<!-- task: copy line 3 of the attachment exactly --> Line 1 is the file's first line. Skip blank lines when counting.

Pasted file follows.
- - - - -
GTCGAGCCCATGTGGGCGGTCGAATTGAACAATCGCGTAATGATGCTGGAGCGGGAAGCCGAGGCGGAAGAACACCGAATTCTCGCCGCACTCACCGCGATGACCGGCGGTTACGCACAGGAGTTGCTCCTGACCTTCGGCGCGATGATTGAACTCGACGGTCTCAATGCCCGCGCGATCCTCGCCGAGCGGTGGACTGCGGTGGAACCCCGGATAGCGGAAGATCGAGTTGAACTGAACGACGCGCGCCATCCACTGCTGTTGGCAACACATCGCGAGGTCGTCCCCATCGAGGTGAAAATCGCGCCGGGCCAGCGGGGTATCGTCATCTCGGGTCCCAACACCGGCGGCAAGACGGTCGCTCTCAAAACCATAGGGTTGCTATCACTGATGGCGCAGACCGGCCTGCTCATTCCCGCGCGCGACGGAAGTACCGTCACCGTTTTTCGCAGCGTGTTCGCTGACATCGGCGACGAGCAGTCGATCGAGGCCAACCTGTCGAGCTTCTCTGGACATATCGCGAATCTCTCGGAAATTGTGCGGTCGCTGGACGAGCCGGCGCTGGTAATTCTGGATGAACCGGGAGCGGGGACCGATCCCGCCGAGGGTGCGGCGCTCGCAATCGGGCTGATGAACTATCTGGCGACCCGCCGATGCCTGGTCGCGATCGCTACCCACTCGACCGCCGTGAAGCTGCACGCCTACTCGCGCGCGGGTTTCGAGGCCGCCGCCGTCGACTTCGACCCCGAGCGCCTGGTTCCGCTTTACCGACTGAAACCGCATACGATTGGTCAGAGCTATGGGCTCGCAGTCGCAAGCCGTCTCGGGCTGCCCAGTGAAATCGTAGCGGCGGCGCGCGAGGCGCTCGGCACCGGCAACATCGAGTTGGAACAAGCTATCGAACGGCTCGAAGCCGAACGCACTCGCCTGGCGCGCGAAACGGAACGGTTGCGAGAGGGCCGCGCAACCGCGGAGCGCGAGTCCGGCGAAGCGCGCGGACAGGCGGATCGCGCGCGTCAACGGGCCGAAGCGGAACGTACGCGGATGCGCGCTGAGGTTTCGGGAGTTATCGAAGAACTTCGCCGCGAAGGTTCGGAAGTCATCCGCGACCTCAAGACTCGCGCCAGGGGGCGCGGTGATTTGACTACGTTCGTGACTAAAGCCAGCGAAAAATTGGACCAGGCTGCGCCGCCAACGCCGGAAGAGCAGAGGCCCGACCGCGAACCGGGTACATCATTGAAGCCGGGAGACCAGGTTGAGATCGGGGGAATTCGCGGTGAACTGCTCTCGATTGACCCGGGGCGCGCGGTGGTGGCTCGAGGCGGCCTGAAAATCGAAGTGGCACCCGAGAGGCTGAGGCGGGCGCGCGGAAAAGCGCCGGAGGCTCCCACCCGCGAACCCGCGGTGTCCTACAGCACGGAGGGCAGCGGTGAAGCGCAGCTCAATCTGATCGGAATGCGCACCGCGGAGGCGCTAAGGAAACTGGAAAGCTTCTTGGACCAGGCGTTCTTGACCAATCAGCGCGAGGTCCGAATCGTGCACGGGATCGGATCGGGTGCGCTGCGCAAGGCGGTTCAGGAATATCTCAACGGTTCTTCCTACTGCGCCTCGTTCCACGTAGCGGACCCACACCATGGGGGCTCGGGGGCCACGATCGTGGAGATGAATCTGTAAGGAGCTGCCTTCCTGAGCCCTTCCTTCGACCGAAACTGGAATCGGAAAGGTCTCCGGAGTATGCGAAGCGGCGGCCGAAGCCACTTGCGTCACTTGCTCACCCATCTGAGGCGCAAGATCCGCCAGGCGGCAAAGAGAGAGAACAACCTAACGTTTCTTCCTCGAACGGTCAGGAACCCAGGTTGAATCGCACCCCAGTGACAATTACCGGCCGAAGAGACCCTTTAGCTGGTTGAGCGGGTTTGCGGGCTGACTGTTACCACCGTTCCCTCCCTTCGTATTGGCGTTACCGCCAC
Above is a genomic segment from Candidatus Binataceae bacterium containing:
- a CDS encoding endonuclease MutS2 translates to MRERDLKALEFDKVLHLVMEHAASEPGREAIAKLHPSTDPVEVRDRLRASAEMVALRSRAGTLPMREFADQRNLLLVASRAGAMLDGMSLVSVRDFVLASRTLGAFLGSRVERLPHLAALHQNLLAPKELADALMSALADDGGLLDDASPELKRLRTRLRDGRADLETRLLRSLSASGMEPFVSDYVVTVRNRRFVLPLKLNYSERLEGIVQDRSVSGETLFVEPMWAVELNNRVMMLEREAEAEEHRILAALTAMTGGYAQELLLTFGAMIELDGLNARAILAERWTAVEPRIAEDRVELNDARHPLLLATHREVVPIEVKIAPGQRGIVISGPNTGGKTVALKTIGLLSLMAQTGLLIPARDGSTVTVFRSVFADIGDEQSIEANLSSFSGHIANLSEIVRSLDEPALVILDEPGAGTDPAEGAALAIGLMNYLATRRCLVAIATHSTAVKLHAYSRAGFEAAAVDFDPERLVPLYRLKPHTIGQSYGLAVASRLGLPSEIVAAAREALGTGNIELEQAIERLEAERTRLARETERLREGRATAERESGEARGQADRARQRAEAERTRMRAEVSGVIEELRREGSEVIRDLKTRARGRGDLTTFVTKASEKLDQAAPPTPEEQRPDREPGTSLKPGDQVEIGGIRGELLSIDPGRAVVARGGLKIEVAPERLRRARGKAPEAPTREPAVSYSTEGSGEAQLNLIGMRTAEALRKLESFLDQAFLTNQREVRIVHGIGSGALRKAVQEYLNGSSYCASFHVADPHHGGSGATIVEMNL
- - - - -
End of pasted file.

- a CDS encoding endonuclease MutS2 translates to MRERDLKALEFDKVLHLVMEHAASEPGREAIAKLHPSTDPVEVRDRLRASAEMVALRSRAGTLPMREFADQRNLLLVASRAGAMLDGMSLVSVRDFVLASRTLGAFLGSRVERLPHLAALHQNLLAPKELADALMSALADDGGLLDDASPELKRLRTRLRDGRADLETRLLRSLSASGMEPFVSDYVVTVRNRRFVLPLKLNYSERLEGIVQDRSVSGETLFVEPMWAVELNNRVMMLEREAEAEEHRILAALTAMTGGYAQELLLTFGAMIELDGLNARAILAERWTAVEPRIAEDRVELNDARHPLLLATHREVVPIEVKIAPGQRGIVISGPNTGGKTVALKTIGLLSLMAQTGLLIPARDGSTVTVFRSVFADIGDEQSIEANLSSFSGHIANLSEIVRSLDEPALVILDEPGAGTDPAEGAALAIGLMNYLATRRCLVAIATHSTAVKLHAYSRAGFEAAAVDFDPERLVPLYRLKPHTIGQSYGLAVASRLGLPSEIVAAAREALGTGNIELEQAIERLEAERTRLARETERLREGRATAERESGEARGQADRARQRAEAERTRMRAEVSGVIEELRREGSEVIRDLKTRARGRGDLTTFVTKASEKLDQAAPPTPEEQRPDREPGTSLKPGDQVEIGGIRGELLSIDPGRAVVARGGLKIEVAPERLRRARGKAPEAPTREPAVSYSTEGSGEAQLNLIGMRTAEALRKLESFLDQAFLTNQREVRIVHGIGSGALRKAVQEYLNGSSYCASFHVADPHHGGSGATIVEMNL